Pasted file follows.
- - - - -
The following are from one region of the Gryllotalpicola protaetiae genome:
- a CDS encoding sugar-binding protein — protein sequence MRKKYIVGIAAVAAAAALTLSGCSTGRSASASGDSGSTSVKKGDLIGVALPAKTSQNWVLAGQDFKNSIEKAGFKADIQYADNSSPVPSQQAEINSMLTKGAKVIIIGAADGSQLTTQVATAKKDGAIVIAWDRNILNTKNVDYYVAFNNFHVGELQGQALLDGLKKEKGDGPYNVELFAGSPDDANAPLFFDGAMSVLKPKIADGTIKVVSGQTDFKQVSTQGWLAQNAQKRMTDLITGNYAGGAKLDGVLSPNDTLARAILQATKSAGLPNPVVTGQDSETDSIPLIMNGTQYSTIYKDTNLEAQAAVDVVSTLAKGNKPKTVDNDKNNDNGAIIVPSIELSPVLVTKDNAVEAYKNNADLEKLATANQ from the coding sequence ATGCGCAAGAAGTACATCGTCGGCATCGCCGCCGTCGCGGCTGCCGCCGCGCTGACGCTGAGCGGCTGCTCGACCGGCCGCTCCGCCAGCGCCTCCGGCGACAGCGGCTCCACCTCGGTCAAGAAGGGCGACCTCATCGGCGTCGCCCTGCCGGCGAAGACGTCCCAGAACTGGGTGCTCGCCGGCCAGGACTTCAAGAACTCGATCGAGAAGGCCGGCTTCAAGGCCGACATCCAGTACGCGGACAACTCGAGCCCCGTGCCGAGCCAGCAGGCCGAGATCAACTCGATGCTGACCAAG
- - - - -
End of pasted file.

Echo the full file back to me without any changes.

The following are from one region of the Gryllotalpicola protaetiae genome:
- a CDS encoding sugar-binding protein — protein sequence MRKKYIVGIAAVAAAAALTLSGCSTGRSASASGDSGSTSVKKGDLIGVALPAKTSQNWVLAGQDFKNSIEKAGFKADIQYADNSSPVPSQQAEINSMLTKGAKVIIIGAADGSQLTTQVATAKKDGAIVIAWDRNILNTKNVDYYVAFNNFHVGELQGQALLDGLKKEKGDGPYNVELFAGSPDDANAPLFFDGAMSVLKPKIADGTIKVVSGQTDFKQVSTQGWLAQNAQKRMTDLITGNYAGGAKLDGVLSPNDTLARAILQATKSAGLPNPVVTGQDSETDSIPLIMNGTQYSTIYKDTNLEAQAAVDVVSTLAKGNKPKTVDNDKNNDNGAIIVPSIELSPVLVTKDNAVEAYKNNADLEKLATANQ from the coding sequence ATGCGCAAGAAGTACATCGTCGGCATCGCCGCCGTCGCGGCTGCCGCCGCGCTGACGCTGAGCGGCTGCTCGACCGGCCGCTCCGCCAGCGCCTCCGGCGACAGCGGCTCCACCTCGGTCAAGAAGGGCGACCTCATCGGCGTCGCCCTGCCGGCGAAGACGTCCCAGAACTGGGTGCTCGCCGGCCAGGACTTCAAGAACTCGATCGAGAAGGCCGGCTTCAAGGCCGACATCCAGTACGCGGACAACTCGAGCCCCGTGCCGAGCCAGCAGGCCGAGATCAACTCGATGCTGACCAAG